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May 8th, 2012:

Recap of all my interviews so far this cycle

To say the least, there was a lot of uncertainty at the beginning of the year when I was planning out my interview schedule for the primary election. There were no maps for the State House, State Senate, and Congress. We didn’t know if the primary would take place in April, May, June, or later, and we didn’t know if some offices might have their primaries on a different date than some other offices. Even for the offices not affected by redistricting, we couldn’t say for certain what the lineups were going to be because of a secondary filing period yet to come. As you might imagine, this made planning a challenge.

But I couldn’t wait for the courts to settle things. There were already too many races and too many candidates to let the calendar start slipping away. So I started with races where there were no disputes about boundaries, and went from there. Along the way, I covered a lot of ground, and since some of these interviews were published more than three months ago, I thought I’d list them all here in a convenient form as a reminder. As I said yesterday, there will be more to come, some likely from the TDP convention and others later on as we gear up for November. In the meantime, here’s a list of all the interviews I’ve already done, organized by level of government:

Harris County races

Sheriff: Adrian GarciaInterview

District Attorney: Zack FertittaInterview
District Attorney: Pat LykosInterview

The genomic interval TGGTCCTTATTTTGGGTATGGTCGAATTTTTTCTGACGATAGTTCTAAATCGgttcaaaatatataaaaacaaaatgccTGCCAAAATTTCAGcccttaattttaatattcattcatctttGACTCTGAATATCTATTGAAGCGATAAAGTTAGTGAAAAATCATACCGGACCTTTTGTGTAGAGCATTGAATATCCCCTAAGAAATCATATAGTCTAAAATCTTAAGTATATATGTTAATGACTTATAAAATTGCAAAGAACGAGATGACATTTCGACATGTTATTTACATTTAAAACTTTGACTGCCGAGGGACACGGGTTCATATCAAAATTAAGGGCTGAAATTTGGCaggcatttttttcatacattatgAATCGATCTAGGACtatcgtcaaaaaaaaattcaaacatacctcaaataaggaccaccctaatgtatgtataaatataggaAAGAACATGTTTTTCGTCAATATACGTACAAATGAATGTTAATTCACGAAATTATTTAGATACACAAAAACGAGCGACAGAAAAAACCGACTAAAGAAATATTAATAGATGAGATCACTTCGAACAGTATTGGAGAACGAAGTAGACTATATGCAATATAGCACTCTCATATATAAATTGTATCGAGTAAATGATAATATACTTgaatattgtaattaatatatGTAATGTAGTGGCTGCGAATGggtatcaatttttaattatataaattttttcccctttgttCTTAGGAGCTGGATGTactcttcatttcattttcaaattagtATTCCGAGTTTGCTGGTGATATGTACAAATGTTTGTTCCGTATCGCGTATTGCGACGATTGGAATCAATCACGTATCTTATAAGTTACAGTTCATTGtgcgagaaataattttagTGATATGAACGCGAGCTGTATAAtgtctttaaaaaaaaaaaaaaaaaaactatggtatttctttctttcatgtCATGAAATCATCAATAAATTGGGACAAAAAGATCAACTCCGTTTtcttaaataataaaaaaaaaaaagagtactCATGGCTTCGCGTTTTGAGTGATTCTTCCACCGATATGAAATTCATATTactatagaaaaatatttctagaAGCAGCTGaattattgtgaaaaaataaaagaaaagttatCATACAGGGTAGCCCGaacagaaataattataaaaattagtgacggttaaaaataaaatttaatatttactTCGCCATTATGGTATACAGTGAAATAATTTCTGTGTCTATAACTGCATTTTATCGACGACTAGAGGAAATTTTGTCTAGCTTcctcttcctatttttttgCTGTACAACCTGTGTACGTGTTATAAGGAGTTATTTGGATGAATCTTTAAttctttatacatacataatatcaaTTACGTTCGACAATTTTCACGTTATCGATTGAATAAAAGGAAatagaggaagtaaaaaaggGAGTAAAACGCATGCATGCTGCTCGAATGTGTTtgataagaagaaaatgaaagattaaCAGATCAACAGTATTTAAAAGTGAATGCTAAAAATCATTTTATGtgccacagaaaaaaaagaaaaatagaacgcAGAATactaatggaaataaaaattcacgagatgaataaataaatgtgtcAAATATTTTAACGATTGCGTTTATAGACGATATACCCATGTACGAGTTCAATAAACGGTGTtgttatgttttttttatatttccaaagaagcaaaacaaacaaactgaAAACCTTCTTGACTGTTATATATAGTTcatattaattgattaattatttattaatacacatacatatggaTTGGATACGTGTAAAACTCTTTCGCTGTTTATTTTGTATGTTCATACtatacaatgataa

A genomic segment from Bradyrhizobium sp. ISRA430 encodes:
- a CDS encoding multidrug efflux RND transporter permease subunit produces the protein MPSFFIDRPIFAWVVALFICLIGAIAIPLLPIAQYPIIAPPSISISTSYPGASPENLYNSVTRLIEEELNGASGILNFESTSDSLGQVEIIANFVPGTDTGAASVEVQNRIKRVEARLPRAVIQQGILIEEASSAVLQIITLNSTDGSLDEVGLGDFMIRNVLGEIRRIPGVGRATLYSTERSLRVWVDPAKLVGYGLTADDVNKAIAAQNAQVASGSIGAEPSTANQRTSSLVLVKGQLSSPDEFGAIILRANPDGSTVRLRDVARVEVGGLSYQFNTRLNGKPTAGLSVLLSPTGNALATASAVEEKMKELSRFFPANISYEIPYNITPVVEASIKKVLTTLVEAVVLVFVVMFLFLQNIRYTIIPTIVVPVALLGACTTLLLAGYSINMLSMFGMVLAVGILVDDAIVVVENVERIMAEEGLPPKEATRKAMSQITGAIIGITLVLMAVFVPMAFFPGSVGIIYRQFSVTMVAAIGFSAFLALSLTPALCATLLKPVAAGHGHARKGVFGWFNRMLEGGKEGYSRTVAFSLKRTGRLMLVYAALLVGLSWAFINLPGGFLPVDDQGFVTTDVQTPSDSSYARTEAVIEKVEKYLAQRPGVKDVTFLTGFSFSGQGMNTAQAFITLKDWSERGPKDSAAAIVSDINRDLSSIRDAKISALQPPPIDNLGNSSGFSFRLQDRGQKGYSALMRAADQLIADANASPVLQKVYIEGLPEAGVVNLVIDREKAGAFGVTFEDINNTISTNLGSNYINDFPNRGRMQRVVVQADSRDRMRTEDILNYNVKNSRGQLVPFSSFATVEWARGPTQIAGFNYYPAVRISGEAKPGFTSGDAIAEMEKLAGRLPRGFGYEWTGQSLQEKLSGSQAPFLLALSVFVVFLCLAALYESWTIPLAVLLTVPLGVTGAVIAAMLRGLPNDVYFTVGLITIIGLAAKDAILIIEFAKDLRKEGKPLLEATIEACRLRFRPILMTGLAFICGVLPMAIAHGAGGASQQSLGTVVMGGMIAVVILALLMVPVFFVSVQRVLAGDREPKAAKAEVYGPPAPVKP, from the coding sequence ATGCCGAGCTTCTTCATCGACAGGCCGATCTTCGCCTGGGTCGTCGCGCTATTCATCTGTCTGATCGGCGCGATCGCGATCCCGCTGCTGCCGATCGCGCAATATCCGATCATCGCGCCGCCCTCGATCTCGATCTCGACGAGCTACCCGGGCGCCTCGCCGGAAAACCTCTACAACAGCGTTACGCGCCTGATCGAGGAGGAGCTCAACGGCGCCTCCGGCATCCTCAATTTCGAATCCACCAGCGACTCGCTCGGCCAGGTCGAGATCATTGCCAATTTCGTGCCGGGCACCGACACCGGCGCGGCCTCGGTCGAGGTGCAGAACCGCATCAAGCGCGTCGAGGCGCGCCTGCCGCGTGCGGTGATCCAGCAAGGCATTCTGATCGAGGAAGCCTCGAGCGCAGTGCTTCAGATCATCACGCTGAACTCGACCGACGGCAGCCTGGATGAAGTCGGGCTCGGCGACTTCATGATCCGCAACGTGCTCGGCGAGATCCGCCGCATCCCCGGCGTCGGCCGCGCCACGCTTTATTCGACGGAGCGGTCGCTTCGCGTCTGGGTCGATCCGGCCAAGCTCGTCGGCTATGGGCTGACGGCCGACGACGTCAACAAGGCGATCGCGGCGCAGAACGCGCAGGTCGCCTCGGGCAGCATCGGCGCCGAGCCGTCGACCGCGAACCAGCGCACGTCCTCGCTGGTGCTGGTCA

District Attorney: Mike AndersonInterview

HCDE Trustee, Position 3 At Large: Diane TrautmanInterview
HCDE Trustee, Position 3 At Large: David RosenInterview

HCDE Trustee, Precinct 1, Position 6: Erica LeeInterview
HCDE Trustee, Precinct 1, Position 6: Reagan FlowersInterview

County Commissioner, Precinct 4: Sean HammerleInterview

Constable, Precinct 1: Cindy Vara-LeijaInterview
Constable, Precinct 1: Quincy WhitakerInterview
Constable, Precinct 1: Alan RosenInterview
Constable, Precinct 1: Grady CastleberryInterview

State races

SBOE 6: Patty Quintana-NilssonInterview
SBOE 6: Traci JensenInterview
SBOE 6: David ScottInterview

HD131: Rep. Alma AllenInterview
HD131: Wanda AdamsInterview

HD137: Jamaal SmithInterview
HD137: Joe MaddenInterview
HD137: Gene WuInterview
HD137: Sarah WinklerInterview

HD144: Kevin RisnerInterview
HD144: Ornaldo YbarraInterview
HD144: Mary Ann PerezInterview

HD146: Rep. Borris MilesInterview

HD147: Rep. Garnet ColemanInterview

Federal offices

US Senate: Paul SadlerInterview
US Senate: Sean HubbardInterview

CD07: Phillip AndrewsInterview
CD07: James CargasInterview
CD07: Lissa SquiersInterview

CD14: Nick LampsonInterview

CD16: Rep. Silvestre ReyesInterview

CD20: Joaquin CastroInterview

CD22: KP GeorgeInterview